This Month in Maritime History - The Wreck of the Schooner Lucy Jones, December 22, 1887.

1890ca Unloading coal steamboat wharf nha SC347

As most readers know, there may be as many as 800 Nantucket shipwreck stories to tell. We want to pick a few that help us understand what happened, who were the rescuers that risked their lives for others, and what about sailors' luck.
What role does luck play in surviving a shipwreck? Being a sailor in the 19th century was a dangerous business, with about 30% never returning home and a career that did not last much beyond age 40. During the whaling era, men preferred to sign on a ship or with a captain known for "greasy luck," a reference to the dirty work of rendering whale oil from the animals' fat. Even today, sailors remain a most superstitious lot

Schooner Lucy Jones first wrecked on Nantucket Shoals on December 22, 1887. Was she a lucky ship or not?

On a cold December 22nd morning, C. C. Crosby walked out of his Whale Street coal, grain, and feed warehouse into the growing storm, hoping to see the long overdue Lucy Jones. The schooner, heavily laden with a shipment of badly needed coal for delivery to Crosby, had stopped overnight at Vineyard Haven to take a pilot, Nantucketer William Burgess, aboard to get the ship safely through the treacherous Nantucket shoals.

When word came that a ship in severe distress was seen hard up on the bar near the entrance to the harbor, Nantucketers began to gather on Straight Wharf. While onboard the Lucy Jones, Captain Duncan, Burgess, and the 3-man crew risked freezing as they climbed into the rigging as waves crashed against the stranded ship and washed over the deck. Despite the increasing gale force winds, the insurance underwriter found he had more volunteer wreckers than needed, and 16 men who knew rescue was the first task were soon in the boat pulling oars on the way to try and save the crew.

From the shore and through the snow now falling, it was difficult to tell if the returning boat had saved the crew or was coming back without them. As the underwriters' boat approached Straight Wharf, the anxious crowd tried counting heads until someone yelled, "I see twenty-one. They have the crew and Burgess." Skill, perseverance, and a bit of old- fashioned luck were with them.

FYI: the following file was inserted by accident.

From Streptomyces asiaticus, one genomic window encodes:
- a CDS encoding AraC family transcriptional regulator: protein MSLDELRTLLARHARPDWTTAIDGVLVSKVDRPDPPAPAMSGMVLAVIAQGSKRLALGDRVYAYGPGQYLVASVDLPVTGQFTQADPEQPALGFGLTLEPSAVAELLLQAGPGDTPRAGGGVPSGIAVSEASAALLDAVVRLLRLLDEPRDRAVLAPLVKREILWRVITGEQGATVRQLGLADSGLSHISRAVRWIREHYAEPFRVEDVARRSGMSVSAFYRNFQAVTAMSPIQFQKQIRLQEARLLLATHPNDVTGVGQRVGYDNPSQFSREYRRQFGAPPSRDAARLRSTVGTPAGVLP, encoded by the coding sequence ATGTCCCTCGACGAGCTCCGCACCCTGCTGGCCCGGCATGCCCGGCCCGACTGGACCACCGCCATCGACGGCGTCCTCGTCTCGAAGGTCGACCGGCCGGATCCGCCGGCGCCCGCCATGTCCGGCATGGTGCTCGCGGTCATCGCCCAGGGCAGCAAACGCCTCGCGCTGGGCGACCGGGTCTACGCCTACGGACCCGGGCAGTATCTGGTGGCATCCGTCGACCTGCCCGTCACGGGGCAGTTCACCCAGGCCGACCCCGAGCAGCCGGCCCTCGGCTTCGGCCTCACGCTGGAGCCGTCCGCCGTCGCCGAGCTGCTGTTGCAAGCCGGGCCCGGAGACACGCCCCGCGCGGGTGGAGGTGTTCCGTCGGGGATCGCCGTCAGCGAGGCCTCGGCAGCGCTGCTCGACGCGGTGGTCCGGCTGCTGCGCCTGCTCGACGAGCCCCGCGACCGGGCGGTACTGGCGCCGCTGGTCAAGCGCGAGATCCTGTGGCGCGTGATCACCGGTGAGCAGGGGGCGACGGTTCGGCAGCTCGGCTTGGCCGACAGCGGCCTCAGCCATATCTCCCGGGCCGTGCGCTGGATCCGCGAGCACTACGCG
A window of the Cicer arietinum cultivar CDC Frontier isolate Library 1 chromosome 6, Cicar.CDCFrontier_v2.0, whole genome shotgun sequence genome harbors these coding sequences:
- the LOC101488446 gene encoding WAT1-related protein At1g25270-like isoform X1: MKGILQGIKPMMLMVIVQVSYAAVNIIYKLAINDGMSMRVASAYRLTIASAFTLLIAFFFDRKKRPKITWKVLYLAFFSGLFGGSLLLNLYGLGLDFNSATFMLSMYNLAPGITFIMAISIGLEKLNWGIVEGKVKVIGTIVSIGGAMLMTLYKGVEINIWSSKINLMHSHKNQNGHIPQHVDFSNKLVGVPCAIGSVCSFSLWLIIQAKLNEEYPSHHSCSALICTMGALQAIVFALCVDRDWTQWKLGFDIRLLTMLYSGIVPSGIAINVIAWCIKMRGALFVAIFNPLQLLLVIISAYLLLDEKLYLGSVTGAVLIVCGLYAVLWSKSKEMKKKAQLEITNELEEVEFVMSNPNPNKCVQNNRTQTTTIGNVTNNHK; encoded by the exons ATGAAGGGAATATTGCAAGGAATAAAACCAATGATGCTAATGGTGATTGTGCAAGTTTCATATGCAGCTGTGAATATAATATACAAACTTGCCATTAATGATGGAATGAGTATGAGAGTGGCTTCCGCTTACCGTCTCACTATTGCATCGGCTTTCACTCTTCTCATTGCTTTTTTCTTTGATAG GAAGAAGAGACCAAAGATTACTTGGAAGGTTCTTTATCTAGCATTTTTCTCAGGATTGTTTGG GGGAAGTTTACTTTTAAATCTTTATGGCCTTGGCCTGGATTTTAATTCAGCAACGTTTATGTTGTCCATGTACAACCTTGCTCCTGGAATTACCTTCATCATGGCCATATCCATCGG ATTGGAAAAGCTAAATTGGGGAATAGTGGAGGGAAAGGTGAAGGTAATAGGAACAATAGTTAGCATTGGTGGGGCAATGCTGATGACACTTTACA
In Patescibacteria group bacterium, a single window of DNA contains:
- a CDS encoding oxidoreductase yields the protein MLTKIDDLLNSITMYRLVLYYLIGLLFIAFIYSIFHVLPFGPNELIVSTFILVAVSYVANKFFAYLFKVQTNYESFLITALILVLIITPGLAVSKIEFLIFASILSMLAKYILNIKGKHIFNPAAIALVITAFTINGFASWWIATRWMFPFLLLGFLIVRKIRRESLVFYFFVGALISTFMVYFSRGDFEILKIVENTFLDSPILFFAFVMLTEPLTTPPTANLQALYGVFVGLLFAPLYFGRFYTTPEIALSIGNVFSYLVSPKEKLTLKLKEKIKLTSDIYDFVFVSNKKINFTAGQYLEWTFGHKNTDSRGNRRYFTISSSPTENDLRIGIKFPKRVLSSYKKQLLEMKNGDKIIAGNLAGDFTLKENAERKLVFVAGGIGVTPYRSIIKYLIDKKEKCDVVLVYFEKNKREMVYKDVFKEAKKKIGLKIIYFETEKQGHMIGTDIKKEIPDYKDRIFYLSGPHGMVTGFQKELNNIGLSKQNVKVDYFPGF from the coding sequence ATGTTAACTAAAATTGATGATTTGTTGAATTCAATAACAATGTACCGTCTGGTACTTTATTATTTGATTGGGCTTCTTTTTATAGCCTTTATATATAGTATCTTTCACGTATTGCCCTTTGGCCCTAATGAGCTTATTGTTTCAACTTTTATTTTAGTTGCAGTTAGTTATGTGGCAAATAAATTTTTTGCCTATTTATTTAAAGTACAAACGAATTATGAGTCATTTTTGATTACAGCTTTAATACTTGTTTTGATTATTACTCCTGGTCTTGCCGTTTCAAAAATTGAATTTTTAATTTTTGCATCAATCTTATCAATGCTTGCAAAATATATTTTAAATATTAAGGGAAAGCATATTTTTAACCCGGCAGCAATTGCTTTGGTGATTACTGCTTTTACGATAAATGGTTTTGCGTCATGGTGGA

After the successful rescue and the crew safely on shore, additional wreckers gathered and, encouraged by the underwriter's promise of fifty percent of the value of all the coal retrieved, wasted no time launching boats and barges and heading for the wreck. Over the next few days, salvors piled it on Straight Wharf as coal was discharged from the vessel and brought ashore. Eventually, about three-quarters of the 240 tons were offloaded. According to Crosby, several tons disappeared at night and from the pile on the Wharf when the watchman was off duty. Records do not reveal any thieves were charged with this theft.

Nonetheless, it turns out that the cold winter of 1887/88 meant coal was in short supply on an island that spent half of January 1888 iced in. One coal dealer announced on January 20 that there was no coal for sale on the island.

With a reduced insured cargo in the hold, Captain Duncan and his crew could kedge the ship off the bar and get her alongside the Wharf. This action was a welcome outcome. Was Lucy Jones a lucky ship? It seemed so until the night of February 6, 1892, when off the Nantucket Shoals loaded with a cargo of brimstone (sulfur), she was rammed amidships by the steamer City of Savannah. The aged schooner broke apart, and of the five crew members, only two survived the collision. Luck is, after all, fleeting.

Several months after the 1887 rescue, the Massachusetts Humane Society rewarded the volunteers' selfless risks by presenting the princely sum of $96 to be divided by the 16 rescuers (listed below). All they had to do was apply to the Pacific Bank's cashier, A. G. Brock.

*Dedicated to the heroic fifteen [sic] who launched the life-boat, in a raging sea, and saved the lives of the crew of the Lucy Jones, stranded on Nantucket Bar, on the afternoon of December 22, 1887; The following are their names:

  • Warren F. Ramsdell
  • John M. Orpin
  • Horace B. Cash
  • Charles G. Coffin
  • James M. Ramsdell
  • Joseph P. Gardner
  • James A. Holmes
  • Arthur C. Manter
  • William M. Barlett
  • James Kiernan
  • David H. Eldridge
  • Leander Small
  • George E. Orpin
  • Samuel P. Winslow
  • Edward W. Folger
  • John P. Taber

The Inquirer and Mirror, Saturday, December 31, 1887, p. 2

*Don't hesitate to contact us if you find a family member on the list and have photos or stories you'd like to share

This Month in Maritime History is a new monthly series edited by the Museum’s Director, Chuck Allard, which draws inspiration from the island’s rich history of its relationship with the sea. To read past stories and learn more, click here